Where nuts are involved, rapid bloom formation on the chocolate coating is more or less inevitable, compromising praline shelf life as a result. Although the pralines are still safe to eat, nut oil migration into the coating causes a loss of visual appeal, which most consumers find unaccepta­ble. For the manufacturer, that brings a high level of returns and creates a negative impact on con­sumer loyalty to the brand.


To achieve a balance, the liquid fat migrates into the costing. Instead of trying to hinder migration, most recent filling fat product development has focused on gaining control over migration effects. Confectionery fillings need to have the right hardness, consistency, meltdown properties and flavour release. AAK have spent years work­ing with such properties in chocolate labs, build­ing up an extensive knowledge of how different fats work in combination and in the presence of other ingredients. Nuts and nut oil in particular require special attention.


It is also important to note the confec­tionery processing equipment that is used; which filling fats provide the optimum processing efficiency; and how fats react under varying storage conditions. High and fluc­tuating temperatures are still among the biggest hurdles to overcome when maintaining the qual­ity of chocolate confectionery over time.


No sensory change after 12 months

In the chocolate labs at AAK, CHOCOFILL™ BR has been tested in pralines with nut fillings. The re­sults showed that, even after 12 months’ storage at 18°C, the pralines were just as fresh and ap­pealing as on the day they were made – proof of a high nut tolerance. A similar praline made with a standard hydrogenated filling fat, however, was covered with an unsightly layer of white surface bloom.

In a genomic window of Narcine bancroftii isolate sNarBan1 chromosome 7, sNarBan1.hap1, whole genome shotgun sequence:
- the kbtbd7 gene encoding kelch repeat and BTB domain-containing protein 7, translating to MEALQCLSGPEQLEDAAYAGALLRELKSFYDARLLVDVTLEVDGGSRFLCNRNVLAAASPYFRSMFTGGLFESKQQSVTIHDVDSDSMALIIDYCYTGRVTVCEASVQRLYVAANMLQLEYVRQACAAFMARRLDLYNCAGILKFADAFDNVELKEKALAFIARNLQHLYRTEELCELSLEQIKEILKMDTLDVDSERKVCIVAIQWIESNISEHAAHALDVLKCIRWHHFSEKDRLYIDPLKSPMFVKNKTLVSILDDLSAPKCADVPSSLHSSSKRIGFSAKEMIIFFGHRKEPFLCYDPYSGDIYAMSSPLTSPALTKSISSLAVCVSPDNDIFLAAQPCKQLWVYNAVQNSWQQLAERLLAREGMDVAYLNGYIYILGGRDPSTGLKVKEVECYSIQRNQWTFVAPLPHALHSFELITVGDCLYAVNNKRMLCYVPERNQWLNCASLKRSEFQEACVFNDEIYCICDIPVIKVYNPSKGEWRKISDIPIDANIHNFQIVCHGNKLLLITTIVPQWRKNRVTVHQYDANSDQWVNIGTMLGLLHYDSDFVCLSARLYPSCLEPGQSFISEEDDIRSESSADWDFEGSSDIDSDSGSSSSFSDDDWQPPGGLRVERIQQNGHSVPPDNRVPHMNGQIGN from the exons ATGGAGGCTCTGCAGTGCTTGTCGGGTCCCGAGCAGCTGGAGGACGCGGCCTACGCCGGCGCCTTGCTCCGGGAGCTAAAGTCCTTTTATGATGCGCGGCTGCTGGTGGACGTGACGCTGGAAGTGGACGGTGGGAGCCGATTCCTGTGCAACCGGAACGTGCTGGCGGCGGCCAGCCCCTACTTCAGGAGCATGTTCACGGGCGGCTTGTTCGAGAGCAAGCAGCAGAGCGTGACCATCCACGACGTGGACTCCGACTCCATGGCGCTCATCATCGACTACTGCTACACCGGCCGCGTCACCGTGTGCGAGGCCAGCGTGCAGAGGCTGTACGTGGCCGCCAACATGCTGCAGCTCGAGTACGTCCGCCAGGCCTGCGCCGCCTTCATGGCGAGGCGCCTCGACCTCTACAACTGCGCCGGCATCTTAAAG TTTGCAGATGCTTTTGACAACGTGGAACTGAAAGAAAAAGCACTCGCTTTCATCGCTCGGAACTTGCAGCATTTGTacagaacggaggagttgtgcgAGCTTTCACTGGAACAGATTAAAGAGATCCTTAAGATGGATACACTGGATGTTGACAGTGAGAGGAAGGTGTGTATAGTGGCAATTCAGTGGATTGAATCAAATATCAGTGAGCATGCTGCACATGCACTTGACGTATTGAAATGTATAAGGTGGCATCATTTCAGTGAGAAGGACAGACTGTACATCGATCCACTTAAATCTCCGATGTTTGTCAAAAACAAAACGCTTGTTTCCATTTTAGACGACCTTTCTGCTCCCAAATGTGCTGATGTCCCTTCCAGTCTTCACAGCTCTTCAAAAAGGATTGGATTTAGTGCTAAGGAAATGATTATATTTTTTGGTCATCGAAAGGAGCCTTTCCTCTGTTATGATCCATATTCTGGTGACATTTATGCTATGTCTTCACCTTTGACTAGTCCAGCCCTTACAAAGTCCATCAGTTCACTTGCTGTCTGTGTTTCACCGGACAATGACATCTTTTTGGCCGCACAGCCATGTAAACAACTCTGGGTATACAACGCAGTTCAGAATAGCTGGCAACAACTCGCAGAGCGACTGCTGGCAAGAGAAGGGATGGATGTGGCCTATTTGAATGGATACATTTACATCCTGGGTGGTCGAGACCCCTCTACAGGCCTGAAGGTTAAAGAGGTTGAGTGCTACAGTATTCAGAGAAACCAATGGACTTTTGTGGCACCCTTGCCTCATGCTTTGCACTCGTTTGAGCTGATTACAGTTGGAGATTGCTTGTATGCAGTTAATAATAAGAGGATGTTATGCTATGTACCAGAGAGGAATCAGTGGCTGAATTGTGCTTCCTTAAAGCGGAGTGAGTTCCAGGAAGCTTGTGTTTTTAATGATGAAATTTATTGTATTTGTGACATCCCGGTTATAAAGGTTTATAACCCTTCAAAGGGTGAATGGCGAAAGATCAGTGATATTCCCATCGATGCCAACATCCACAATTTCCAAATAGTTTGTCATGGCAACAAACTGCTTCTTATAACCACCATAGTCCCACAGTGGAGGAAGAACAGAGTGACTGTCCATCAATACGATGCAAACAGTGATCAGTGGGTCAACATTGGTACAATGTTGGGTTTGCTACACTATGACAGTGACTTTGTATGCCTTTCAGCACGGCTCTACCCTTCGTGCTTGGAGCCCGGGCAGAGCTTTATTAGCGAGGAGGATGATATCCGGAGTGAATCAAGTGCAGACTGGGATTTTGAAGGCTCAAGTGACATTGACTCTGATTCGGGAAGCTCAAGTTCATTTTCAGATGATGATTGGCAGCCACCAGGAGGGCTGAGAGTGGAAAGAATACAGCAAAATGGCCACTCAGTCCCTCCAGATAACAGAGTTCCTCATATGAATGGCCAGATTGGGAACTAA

While it can be expected that bloom will develop faster at a higher storage temperature, CHOCOFILL™ BR can still deliver the best shelf-life performance compared with standard alternatives. In many cases, pralines gain a shelf life twice as long as before. Extended praline shelf life is not only about good looks; chocolate coatings also keep their smoothness and snap, while fillings maintain their indulgent texture and flavour release.


A matter of nutrition

Rising consumer demand for confectionery with an improved nutritional profile on the one hand and more premium quality on the other presents a whole new set of formulation chal­lenges. Again, the choice of filling fat de­fines the sensory and functional success of the final product.


The nutritional aspect of confectionery has led manufacturers to search for additional functional plant-based oils and fats that are not only free of trans fatty acids, but with additional health claims like source of Omega 3 and DHA. Since the pandemic, consumers have become increasingly aware of the nutritional needs from their daily food intake, bringing significant market growth and new opportunities for innovative, functional and nutritional sweet treats.